Context: The Ministry of Health and Family Welfare has brought a scheme for promoting menstrual hygiene amongst adolescent girls in the age group of 10-19 yr in rural areas.
- To increase consciousness amongst adolescent Females on Menstrual Hygiene
- To increase access to and use of high quality sanitary napkins to adolescent girls in rural areas.
- To ensure safe disposal of Sanitary Napkins in an environmentally pleasant manner.
Features of the Scheme
- The scheme was initially implemented in 2011 in 107 selected districts in 17 States in which a pack of six sanitary napkins called “Free Days” was made available to rural adolescent girls for Rs. 6.
- From 2014 onwards, funds are now being provided to States/UTs under National Health Mission for decentralised procurement of sanitary napkins packs for provision to rural adolescent ladies at a backed fee of Rs 6 for a Pack of 6 napkins.
- The ASHA will remain responsible for distribution, receiving an incentive @ Rs 1 per pack sold and a free pack of napkins each month for her own personal use.
- The ASHA will convene month-to-month meetings at the Anganwadi Centres or different such platforms for adolescent girls to cognize on the problem of menstrual hygiene and also serve as a platform to discuss different relevant SRH issues.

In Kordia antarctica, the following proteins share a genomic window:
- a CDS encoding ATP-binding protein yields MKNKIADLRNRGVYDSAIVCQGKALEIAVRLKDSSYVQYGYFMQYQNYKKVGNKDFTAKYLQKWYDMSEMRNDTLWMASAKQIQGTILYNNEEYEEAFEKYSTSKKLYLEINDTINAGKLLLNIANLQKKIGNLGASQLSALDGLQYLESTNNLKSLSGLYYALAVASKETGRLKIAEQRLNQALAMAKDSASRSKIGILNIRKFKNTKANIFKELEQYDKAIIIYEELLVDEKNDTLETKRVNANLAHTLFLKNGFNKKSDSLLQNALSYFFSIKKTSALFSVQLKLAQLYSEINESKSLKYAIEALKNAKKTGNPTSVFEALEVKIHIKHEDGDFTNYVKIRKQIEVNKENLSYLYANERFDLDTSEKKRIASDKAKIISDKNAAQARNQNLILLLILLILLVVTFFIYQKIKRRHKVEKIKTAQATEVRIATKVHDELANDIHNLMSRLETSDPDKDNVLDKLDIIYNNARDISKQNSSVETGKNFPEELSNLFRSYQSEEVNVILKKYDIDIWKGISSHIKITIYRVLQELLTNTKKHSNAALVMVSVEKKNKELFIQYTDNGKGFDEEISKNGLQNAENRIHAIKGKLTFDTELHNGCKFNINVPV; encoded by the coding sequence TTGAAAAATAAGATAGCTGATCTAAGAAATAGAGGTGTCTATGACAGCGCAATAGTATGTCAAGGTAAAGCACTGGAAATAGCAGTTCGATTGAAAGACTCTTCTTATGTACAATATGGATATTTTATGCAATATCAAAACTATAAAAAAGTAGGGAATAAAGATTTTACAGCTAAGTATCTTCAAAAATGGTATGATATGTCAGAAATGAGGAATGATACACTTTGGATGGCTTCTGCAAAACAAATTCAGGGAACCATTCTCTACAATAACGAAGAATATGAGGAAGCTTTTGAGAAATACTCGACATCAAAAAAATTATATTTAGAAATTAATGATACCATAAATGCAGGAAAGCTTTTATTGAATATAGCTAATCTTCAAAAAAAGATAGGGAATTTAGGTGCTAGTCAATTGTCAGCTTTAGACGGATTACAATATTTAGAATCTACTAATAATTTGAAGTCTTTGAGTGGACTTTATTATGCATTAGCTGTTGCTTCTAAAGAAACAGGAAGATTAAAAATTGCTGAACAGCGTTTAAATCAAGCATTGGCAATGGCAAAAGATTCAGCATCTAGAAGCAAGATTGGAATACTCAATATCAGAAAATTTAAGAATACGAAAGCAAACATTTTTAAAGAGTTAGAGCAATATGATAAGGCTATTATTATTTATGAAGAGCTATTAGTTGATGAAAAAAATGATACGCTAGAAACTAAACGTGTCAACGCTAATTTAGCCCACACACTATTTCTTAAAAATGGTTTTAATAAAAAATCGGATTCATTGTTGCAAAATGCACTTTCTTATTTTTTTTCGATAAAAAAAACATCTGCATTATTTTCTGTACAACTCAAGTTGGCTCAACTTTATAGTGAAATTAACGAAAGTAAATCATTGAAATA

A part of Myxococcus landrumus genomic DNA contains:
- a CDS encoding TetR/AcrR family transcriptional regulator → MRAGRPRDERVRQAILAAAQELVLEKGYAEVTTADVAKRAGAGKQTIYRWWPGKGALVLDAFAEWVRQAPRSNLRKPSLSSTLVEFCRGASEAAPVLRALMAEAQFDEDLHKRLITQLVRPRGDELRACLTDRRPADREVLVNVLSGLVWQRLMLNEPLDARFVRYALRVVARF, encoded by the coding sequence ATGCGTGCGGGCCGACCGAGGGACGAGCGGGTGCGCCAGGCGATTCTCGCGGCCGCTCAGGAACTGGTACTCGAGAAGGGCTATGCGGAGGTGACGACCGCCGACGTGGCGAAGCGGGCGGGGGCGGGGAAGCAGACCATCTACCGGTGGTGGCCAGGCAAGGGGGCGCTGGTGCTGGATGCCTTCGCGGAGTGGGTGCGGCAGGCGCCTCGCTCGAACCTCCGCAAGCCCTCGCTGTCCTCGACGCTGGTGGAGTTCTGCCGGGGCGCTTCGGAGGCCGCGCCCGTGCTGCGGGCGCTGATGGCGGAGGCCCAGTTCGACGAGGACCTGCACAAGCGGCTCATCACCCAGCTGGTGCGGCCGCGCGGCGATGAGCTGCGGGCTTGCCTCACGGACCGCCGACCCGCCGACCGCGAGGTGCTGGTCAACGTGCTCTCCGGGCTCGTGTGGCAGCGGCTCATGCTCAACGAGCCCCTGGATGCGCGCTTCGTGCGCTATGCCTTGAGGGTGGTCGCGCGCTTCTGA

- A variety of IEC material has been evolved around MHS, using a 360 degree approach to create attention amongst adolescent girls about secure & hygienic menstrual health practices which includes audio, video and studying materials for adolescent girls and job-aids for ASHAs and other field level functionaries for speaking with adolescent girls.
Menstrual Hygiene Conditions in India :
- A survey conducted by the Ministry of Women and Child Development in 2018-19 reported that more than 1/4th of total girls enrolled in class VI-VIII drop out of school as soon as they hit puberty.
- The experience of menstruation for young girls is even more difficult due to inconsistent access to education on menstrual health and puberty.
- As per UNESCO, the lack of menstrual hygiene education in India is impacting 23 million girls dropping out of school.
Data by Fifth National Family Health Survey-5:
- 17 states and Union Territories (UTs) had 90% or more women using period products; with 99% in Puducherry and the Andaman and Nicobar Island
- Tripura, Chhattisgarh, Assam, Gujarat, Meghalaya, Madhya Pradesh and Bihar – had 70% or less women using period products.
- Bihar reported a figure lower than 60%.
- There has been a rise in the percentage of women using period products from NFHS-4 to NFHS-5, with Bihar reporting a growth of 90%, followed by Odisha 72% & Madhya Pradesh- 61%.
- However, menstrual health cannot be achieved only through governmental schemes without involvement of the masses at each level.
- Menstrual Hygiene issue is a social issue more than a health issue , requiring interventions at societal, community and familial level. Hence, creating awareness about Menstrual Health on ground Level is the need of the hour.